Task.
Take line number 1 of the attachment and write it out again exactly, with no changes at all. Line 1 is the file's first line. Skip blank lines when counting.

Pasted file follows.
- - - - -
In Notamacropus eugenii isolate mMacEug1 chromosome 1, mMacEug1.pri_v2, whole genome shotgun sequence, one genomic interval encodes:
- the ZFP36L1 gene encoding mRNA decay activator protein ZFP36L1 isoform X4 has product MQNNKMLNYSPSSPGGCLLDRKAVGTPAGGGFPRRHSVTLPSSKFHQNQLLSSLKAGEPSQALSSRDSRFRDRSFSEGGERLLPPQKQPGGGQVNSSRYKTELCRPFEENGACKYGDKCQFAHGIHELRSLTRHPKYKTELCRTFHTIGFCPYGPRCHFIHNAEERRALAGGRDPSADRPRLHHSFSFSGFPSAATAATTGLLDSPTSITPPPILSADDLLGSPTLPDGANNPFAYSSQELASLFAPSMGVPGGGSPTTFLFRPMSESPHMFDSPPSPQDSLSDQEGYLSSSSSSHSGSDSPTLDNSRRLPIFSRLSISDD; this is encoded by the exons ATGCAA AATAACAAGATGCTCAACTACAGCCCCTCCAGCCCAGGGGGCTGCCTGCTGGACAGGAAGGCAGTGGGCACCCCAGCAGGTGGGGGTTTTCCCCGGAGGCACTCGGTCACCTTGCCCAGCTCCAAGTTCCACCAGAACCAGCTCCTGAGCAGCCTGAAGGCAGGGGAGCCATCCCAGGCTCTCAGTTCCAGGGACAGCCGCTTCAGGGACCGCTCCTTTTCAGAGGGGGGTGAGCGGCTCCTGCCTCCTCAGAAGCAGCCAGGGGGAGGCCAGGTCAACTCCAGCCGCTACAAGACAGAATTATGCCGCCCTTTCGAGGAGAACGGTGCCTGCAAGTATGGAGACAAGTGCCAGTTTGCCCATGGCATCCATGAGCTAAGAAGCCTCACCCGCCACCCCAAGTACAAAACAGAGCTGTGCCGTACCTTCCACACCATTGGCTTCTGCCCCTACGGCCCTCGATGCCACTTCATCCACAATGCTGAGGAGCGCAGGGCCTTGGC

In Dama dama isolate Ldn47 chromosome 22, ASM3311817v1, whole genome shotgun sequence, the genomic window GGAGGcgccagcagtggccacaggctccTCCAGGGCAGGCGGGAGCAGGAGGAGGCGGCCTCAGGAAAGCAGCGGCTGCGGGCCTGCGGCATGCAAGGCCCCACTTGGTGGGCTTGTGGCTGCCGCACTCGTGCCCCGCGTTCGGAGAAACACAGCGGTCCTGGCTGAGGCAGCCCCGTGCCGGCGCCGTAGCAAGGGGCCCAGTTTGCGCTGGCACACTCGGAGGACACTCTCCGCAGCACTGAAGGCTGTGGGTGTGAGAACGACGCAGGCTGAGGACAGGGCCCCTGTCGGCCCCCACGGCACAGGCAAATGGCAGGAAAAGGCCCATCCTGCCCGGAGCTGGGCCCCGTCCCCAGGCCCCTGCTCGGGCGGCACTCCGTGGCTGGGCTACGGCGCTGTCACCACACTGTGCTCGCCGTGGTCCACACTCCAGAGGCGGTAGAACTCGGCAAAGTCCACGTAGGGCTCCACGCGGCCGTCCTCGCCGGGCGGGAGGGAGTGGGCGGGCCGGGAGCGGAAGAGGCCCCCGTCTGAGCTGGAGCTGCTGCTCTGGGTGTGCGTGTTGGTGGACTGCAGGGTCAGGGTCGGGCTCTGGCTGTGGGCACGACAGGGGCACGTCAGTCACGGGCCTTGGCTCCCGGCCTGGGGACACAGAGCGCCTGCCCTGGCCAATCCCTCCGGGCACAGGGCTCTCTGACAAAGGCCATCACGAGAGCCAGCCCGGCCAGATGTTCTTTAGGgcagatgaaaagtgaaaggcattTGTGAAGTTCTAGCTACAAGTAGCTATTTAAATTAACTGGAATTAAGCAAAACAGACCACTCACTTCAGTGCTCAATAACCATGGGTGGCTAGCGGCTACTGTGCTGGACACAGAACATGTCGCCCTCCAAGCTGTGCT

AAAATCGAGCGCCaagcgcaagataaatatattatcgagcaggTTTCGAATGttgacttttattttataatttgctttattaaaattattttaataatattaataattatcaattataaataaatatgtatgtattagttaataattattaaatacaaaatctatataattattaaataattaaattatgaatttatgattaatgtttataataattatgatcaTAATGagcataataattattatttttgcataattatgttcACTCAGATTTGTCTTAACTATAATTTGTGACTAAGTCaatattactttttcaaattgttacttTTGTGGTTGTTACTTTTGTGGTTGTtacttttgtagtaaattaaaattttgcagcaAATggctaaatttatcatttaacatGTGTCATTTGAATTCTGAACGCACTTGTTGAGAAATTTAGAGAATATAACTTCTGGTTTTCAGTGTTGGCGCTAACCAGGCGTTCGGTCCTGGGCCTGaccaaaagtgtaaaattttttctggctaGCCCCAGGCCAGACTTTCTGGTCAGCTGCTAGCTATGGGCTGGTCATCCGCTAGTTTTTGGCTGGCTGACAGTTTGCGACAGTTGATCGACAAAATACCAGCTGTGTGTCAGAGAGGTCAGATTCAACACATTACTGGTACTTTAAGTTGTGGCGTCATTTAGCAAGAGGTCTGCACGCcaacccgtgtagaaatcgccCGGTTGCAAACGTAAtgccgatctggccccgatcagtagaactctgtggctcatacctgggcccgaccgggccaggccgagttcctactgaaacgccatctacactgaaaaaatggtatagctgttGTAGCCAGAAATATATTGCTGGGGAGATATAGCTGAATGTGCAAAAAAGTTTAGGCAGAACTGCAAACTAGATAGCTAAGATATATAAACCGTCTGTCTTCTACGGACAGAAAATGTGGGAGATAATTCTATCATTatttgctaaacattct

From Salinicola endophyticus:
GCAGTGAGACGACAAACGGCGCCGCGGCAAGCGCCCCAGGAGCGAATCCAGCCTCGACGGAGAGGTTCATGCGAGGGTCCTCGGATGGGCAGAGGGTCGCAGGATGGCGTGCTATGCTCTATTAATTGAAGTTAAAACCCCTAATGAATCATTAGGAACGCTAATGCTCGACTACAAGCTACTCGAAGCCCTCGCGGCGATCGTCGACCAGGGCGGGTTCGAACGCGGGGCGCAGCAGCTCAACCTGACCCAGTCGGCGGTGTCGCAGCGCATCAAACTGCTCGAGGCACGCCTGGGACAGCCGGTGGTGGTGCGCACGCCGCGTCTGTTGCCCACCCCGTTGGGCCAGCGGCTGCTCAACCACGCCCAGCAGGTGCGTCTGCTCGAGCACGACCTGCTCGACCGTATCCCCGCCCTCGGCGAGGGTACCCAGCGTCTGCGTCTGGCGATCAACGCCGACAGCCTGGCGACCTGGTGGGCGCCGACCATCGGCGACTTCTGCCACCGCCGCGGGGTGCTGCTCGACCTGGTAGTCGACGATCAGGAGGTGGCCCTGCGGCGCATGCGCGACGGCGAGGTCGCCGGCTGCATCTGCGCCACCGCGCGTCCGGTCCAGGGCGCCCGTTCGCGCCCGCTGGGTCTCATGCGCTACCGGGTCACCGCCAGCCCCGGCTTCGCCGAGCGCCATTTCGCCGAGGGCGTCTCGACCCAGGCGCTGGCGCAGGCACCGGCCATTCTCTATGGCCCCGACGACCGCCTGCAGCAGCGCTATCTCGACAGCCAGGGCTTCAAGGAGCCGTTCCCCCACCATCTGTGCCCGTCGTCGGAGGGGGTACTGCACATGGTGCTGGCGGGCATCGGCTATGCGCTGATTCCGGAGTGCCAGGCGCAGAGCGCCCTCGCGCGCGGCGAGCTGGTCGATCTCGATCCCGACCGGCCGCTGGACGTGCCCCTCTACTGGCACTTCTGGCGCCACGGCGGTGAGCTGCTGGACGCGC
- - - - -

In Notamacropus eugenii isolate mMacEug1 chromosome 1, mMacEug1.pri_v2, whole genome shotgun sequence, one genomic interval encodes: